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  • 1
    Electronic Resource
    Electronic Resource
    Palo Alto, Calif. : Annual Reviews
    Annual Review of Immunology 14 (1996), S. 233-258 
    ISSN: 0732-0582
    Source: Annual Reviews Electronic Back Volume Collection 1932-2001ff
    Topics: Biology , Medicine
    Notes: Abstract T cells play a central role in the initiation and regulation of the immune response to antigen. Both the engagement of the TCR with MHC/Ag and a second signal are needed for the complete activation of the T cell. The CD28/B7 receptor/ligand system is one of the dominant costimulatory pathways. Interruption of this signaling pathway with CD28 antagonists not only results in the suppression of the immune response, but in some cases induces antigen-specific tolerance. However, the CD28/B7 system is increasingly complex due to the identification of multiple receptors and ligands with positive and negative signaling activities. This review summarizes the state of CD28/B7 immunobiology both in vitro and in vivo; summarizes the many experiments that have led to our current understanding of the participants in this complex receptor/ligand system; and illustrates the current models for CD28/B7-mediated T cell and B cell regulation. It is our hope and expectation that this review will provoke additional research that will unravel this important, yet complex, signaling pathway.
    Type of Medium: Electronic Resource
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  • 2
    Electronic Resource
    Electronic Resource
    College Park, Md. : American Institute of Physics (AIP)
    The Journal of Chemical Physics 92 (1990), S. 4793-4804 
    ISSN: 1089-7690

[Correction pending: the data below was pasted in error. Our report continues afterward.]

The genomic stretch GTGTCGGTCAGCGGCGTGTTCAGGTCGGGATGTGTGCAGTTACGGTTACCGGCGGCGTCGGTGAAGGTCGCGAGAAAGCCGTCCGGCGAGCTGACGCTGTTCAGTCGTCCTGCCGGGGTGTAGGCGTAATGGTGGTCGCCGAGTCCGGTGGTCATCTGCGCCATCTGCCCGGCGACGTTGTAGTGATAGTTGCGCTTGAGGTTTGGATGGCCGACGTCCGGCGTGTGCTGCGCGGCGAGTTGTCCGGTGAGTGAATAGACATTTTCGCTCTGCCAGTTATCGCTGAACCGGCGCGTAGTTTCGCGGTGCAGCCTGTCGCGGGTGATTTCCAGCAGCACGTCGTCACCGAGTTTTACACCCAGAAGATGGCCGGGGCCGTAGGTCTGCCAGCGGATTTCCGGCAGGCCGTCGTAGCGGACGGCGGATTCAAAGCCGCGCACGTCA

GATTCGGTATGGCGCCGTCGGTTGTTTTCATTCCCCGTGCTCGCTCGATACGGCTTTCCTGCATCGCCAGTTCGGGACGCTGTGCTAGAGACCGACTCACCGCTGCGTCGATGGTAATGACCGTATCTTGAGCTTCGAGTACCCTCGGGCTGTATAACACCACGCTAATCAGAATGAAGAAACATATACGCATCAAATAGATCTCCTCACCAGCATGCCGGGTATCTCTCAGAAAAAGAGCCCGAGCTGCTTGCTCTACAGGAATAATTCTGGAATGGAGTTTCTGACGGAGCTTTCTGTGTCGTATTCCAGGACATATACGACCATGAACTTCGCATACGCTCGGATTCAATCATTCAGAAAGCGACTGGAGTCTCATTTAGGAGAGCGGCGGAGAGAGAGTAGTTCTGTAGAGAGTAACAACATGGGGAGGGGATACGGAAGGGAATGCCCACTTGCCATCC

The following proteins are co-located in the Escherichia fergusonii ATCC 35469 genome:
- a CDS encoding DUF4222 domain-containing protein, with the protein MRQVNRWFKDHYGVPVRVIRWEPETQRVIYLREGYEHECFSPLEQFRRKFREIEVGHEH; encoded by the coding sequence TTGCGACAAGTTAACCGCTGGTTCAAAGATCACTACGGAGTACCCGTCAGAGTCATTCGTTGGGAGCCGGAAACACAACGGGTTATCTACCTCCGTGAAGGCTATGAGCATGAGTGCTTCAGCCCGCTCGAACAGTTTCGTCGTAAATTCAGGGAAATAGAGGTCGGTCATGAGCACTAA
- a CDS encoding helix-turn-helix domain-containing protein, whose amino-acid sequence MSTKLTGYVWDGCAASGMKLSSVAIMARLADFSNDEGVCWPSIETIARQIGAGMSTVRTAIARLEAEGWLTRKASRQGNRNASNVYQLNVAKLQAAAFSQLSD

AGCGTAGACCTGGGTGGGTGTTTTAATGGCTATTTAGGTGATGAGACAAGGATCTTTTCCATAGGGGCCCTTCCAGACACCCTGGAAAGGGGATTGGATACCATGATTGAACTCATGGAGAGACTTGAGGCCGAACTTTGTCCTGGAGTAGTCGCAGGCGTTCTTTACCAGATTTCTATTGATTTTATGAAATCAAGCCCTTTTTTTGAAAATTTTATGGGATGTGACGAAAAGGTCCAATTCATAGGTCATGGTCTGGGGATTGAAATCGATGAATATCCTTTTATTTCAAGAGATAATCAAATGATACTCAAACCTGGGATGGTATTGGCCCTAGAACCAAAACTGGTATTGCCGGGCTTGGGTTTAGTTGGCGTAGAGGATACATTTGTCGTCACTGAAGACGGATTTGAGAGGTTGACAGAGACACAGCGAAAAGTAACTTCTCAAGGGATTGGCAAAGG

Source: AIP Digital Archive
    Topics: Physics , Chemistry and Pharmacology
    Notes: The time dependent thermal lensing technique has been used to measure the vibrational relaxation of NO2 (initially excited at 21 631 cm−1) by Ar, Kr, and Xe. The energy transfer analysis was carried out in terms of 〈〈ΔE〉〉, the bulk average energy transferred per collision. This quantity was found to have a very strong dependence on vibrational energy, with a marked increase at energies greater than about 10 000 cm−1, where several electronic excited states (2B2, 2B1, and 2A2) mix with the ground state (2A1). This effect may be due to large amplitude vibrational motions associated with the coupled electronic states. Even at low energies, deactivation is faster than in other triatomic systems, probably because NO2 is an open shell molecule and electronic curve crossings provide efficient pathways for vibrational deactivation. The V–T rate constant for deactivation of NO2(010) by argon is estimated to be (5.1±1.0)×10−14 cm3 s−1. Results obtained for NO@B|2–NO2 collisions gave 〈〈ΔE〉〉 values in good agreement with literature results from fluorescence quenching experiments, indicating that V–T may be more important than V–V energy transfer in the quenching process.
    Type of Medium: Electronic Resource
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